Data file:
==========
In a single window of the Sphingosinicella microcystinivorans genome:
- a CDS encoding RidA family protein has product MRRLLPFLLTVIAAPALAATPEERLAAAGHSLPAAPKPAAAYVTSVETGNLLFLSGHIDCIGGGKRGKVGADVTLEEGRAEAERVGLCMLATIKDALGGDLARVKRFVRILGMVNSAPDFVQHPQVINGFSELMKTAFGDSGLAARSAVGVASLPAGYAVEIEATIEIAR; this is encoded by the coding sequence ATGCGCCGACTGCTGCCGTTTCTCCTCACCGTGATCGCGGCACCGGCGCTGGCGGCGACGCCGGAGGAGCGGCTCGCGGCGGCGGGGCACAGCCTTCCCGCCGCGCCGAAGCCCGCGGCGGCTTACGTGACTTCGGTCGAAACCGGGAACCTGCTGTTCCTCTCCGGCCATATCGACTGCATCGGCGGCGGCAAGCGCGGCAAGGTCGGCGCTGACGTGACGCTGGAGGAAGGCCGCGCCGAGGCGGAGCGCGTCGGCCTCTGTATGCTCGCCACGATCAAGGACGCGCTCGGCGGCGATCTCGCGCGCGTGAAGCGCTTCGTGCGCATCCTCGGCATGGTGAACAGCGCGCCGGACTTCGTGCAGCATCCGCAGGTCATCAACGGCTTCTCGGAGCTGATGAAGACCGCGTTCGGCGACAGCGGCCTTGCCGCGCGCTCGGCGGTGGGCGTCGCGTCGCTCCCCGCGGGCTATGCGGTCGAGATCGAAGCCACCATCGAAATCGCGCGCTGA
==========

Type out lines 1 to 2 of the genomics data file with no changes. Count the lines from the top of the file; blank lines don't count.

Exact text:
In a single window of the Sphingosinicella microcystinivorans genome:
- a CDS encoding RidA family protein has product MRRLLPFLLTVIAAPALAATPEERLAAAGHSLPAAPKPAAAYVTSVETGNLLFLSGHIDCIGGGKRGKVGADVTLEEGRAEAERVGLCMLATIKDALGGDLARVKRFVRILGMVNSAPDFVQHPQVINGFSELMKTAFGDSGLAARSAVGVASLPAGYAVEIEATIEIAR; this is encoded by the coding sequence ATGCGCCGACTGCTGCCGTTTCTCCTCACCGTGATCGCGGCACCGGCGCTGGCGGCGACGCCGGAGGAGCGGCTCGCGGCGGCGGGGCACAGCCTTCCCGCCGCGCCGAAGCCCGCGGCGGCTTACGTGACTTCGGTCGAAACCGGGAACCTGCTGTTCCTCTCCGGCCATATCGACTGCATCGGCGGCGGCAAGCGCGGCAAGGTCGGCGCTGACGTGACGCTGGAGGAAGGCCGCGCCGAGGCGGAGCGCGTCGGCCTCTGTATGCTCGCCACGATCAAGGACGCGCTCGGCGGCGATCTCGCGCGCGTGAAGCGCTTCGTGCGCATCCTCGGCATGGTGAACAGCGCGCCGGACTTCGTGCAGCATCCGCAGGTCATCAACGGCTTCTCGGAGCTGATGAAGACCGCGTTCGGCGACAGCGGCCTTGCCGCGCGCTCGGCGGTGGGCGTCGCGTCGCTCCCCGCGGGCTATGCGGTCGAGATCGAAGCCACCATCGAAATCGCGCGCTGA